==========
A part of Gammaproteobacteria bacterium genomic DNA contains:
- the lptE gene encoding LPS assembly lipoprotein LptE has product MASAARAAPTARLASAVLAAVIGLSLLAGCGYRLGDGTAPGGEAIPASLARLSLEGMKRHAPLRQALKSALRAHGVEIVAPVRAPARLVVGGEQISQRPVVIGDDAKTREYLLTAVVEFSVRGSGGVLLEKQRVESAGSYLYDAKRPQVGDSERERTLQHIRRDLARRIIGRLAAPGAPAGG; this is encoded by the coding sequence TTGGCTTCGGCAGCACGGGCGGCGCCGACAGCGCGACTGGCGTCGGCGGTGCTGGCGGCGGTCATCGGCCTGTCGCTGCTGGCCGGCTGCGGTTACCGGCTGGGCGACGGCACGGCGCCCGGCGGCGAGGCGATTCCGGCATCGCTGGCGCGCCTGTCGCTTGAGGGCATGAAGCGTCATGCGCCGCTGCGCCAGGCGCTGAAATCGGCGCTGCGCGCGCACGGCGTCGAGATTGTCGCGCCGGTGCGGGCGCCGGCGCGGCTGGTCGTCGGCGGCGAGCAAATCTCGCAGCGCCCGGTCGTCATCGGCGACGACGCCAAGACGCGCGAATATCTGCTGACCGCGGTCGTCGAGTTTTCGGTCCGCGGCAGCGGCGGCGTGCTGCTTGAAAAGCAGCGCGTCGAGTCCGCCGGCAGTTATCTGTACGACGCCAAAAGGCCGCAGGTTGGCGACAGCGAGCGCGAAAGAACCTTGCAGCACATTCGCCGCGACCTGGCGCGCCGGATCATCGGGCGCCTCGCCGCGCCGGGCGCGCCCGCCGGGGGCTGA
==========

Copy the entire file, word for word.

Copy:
A part of Gammaproteobacteria bacterium genomic DNA contains:
- the lptE gene encoding LPS assembly lipoprotein LptE has product MASAARAAPTARLASAVLAAVIGLSLLAGCGYRLGDGTAPGGEAIPASLARLSLEGMKRHAPLRQALKSALRAHGVEIVAPVRAPARLVVGGEQISQRPVVIGDDAKTREYLLTAVVEFSVRGSGGVLLEKQRVESAGSYLYDAKRPQVGDSERERTLQHIRRDLARRIIGRLAAPGAPAGG; this is encoded by the coding sequence TTGGCTTCGGCAGCACGGGCGGCGCCGACAGCGCGACTGGCGTCGGCGGTGCTGGCGGCGGTCATCGGCCTGTCGCTGCTGGCCGGCTGCGGTTACCGGCTGGGCGACGGCACGGCGCCCGGCGGCGAGGCGATTCCGGCATCGCTGGCGCGCCTGTCGCTTGAGGGCATGAAGCGTCATGCGCCGCTGCGCCAGGCGCTGAAATCGGCGCTGCGCGCGCACGGCGTCGAGATTGTCGCGCCGGTGCGGGCGCCGGCGCGGCTGGTCGTCGGCGGCGAGCAAATCTCGCAGCGCCCGGTCGTCATCGGCGACGACGCCAAGACGCGCGAATATCTGCTGACCGCGGTCGTCGAGTTTTCGGTCCGCGGCAGCGGCGGCGTGCTGCTTGAAAAGCAGCGCGTCGAGTCCGCCGGCAGTTATCTGTACGACGCCAAAAGGCCGCAGGTTGGCGACAGCGAGCGCGAAAGAACCTTGCAGCACATTCGCCGCGACCTGGCGCGCCGGATCATCGGGCGCCTCGCCGCGCCGGGCGCGCCCGCCGGGGGCTGA